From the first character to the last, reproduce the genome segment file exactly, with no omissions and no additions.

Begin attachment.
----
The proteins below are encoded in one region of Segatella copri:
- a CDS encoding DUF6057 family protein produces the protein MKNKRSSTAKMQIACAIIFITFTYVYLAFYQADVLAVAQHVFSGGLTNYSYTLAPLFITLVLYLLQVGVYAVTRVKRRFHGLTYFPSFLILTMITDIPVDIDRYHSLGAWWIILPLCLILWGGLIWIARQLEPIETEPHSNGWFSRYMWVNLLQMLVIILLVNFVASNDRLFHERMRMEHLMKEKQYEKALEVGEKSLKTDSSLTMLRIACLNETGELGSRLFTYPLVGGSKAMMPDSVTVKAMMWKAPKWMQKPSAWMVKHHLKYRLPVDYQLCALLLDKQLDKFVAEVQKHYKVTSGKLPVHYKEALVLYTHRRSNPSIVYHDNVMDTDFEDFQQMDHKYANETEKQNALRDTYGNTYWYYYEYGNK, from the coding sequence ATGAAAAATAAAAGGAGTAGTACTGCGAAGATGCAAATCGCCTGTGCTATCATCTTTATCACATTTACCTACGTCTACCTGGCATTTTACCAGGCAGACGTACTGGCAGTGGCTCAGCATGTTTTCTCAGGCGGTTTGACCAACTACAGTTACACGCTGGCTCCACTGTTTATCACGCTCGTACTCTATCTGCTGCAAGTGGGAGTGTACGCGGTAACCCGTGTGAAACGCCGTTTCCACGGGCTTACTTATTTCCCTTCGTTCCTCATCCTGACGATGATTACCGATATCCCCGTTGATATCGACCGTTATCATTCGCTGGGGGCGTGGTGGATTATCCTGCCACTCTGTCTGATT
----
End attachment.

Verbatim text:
The proteins below are encoded in one region of Segatella copri:
- a CDS encoding DUF6057 family protein produces the protein MKNKRSSTAKMQIACAIIFITFTYVYLAFYQADVLAVAQHVFSGGLTNYSYTLAPLFITLVLYLLQVGVYAVTRVKRRFHGLTYFPSFLILTMITDIPVDIDRYHSLGAWWIILPLCLILWGGLIWIARQLEPIETEPHSNGWFSRYMWVNLLQMLVIILLVNFVASNDRLFHERMRMEHLMKEKQYEKALEVGEKSLKTDSSLTMLRIACLNETGELGSRLFTYPLVGGSKAMMPDSVTVKAMMWKAPKWMQKPSAWMVKHHLKYRLPVDYQLCALLLDKQLDKFVAEVQKHYKVTSGKLPVHYKEALVLYTHRRSNPSIVYHDNVMDTDFEDFQQMDHKYANETEKQNALRDTYGNTYWYYYEYGNK, from the coding sequence ATGAAAAATAAAAGGAGTAGTACTGCGAAGATGCAAATCGCCTGTGCTATCATCTTTATCACATTTACCTACGTCTACCTGGCATTTTACCAGGCAGACGTACTGGCAGTGGCTCAGCATGTTTTCTCAGGCGGTTTGACCAACTACAGTTACACGCTGGCTCCACTGTTTATCACGCTCGTACTCTATCTGCTGCAAGTGGGAGTGTACGCGGTAACCCGTGTGAAACGCCGTTTCCACGGGCTTACTTATTTCCCTTCGTTCCTCATCCTGACGATGATTACCGATATCCCCGTTGATATCGACCGTTATCATTCGCTGGGGGCGTGGTGGATTATCCTGCCACTCTGTCTGATT